The New York State Education Department has awarded $10 million in grant funding to 56 organizations across the state taking part in My Brother's Keeper initiatives, which address the need to help some students of color realize their full potential in school.
Among the awardees is the Rochester City School District, which will receive $1.3 million, the largest grant given to any one school district in the state, to create My Brother’s Keeper programs and strategies for K-12 students in the region.
The goal is to enable all students, in particular boys and young men of color, a group which has been underperforming in the classroom, to achieve success.
“To address a problem, you must first understand the full extent of it,” said MaryEllen Elia, education commissioner for the New York State Education Department.
Dr. Kendra March, RCSD’s new deputy superintendent of teaching and learning, said locally, greater attention should be paid to issues of racial equity and fairness.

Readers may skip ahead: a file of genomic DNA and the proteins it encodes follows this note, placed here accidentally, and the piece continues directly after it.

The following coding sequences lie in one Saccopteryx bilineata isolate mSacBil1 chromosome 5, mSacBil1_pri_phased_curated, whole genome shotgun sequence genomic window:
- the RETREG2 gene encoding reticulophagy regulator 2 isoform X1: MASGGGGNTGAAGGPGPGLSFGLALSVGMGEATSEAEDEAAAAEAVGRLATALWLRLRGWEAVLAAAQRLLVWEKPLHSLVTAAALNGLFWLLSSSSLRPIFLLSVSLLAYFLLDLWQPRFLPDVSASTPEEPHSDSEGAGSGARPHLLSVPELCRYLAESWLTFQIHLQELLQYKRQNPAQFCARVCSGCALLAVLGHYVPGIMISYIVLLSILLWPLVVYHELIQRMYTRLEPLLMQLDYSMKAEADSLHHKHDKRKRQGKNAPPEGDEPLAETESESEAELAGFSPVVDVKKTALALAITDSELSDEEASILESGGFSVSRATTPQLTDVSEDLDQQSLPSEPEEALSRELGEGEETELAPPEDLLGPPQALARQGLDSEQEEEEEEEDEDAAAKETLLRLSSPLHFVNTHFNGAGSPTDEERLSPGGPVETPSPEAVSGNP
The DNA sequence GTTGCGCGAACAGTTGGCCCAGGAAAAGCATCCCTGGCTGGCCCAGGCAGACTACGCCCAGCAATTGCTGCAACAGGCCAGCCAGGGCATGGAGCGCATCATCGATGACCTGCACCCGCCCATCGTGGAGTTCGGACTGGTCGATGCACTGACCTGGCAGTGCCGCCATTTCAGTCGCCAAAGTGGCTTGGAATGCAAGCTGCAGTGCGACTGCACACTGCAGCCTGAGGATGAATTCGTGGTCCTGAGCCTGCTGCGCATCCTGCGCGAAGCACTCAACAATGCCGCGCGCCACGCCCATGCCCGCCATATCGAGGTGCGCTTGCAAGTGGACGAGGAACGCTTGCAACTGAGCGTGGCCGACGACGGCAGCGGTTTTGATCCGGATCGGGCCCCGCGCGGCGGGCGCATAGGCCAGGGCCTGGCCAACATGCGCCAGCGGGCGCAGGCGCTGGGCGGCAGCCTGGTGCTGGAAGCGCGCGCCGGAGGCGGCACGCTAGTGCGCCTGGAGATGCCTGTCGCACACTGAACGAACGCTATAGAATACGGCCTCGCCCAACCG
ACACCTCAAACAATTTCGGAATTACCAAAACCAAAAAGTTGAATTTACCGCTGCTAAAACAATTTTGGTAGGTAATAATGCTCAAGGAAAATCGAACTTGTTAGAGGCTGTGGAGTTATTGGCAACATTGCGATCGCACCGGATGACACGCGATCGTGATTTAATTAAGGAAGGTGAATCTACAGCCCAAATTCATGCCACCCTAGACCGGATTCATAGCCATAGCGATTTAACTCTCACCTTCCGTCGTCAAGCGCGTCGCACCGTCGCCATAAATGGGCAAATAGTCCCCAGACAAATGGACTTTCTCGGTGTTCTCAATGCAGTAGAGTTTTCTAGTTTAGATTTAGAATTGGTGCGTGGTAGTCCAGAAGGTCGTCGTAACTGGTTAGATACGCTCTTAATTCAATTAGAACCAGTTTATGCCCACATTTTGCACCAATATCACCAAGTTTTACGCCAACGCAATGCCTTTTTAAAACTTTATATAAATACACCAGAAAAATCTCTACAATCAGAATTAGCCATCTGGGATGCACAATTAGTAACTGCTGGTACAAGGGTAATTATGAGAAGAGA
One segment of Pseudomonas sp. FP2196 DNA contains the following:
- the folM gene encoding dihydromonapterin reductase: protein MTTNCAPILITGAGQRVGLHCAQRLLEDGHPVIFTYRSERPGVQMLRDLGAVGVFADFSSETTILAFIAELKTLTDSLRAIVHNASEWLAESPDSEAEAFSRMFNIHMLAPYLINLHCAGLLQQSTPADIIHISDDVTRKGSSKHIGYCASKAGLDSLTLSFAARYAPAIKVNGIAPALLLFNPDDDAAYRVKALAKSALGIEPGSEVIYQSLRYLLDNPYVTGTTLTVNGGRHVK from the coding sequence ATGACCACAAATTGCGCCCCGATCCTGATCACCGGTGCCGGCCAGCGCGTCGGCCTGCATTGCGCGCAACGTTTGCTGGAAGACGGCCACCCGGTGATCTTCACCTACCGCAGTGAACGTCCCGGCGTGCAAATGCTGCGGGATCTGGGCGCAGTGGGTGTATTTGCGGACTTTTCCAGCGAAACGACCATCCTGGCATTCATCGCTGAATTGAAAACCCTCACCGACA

“Boys of color are not performing well at all,” March said, “The rate of graduation is very low, the percentage of students meeting graduation requirements is also low, and we are disproportionately suspending our young boys of color, as opposed to other subgroups.”
The District will use the funding to support three tasks. First, it will work to improve the overall school climate, which, according to March, has a direct impact on student achievement. RCSD also plans to increase parental involvement and to focus on ensuring students of color graduate on time and are both college and career-ready.
“We want parents to select Rochester City School District schools, so we want to do a better job with engaging them,” March said.
In January, RCSD will begin to hire and train new staff to support the My Brother’s Keeper initiative.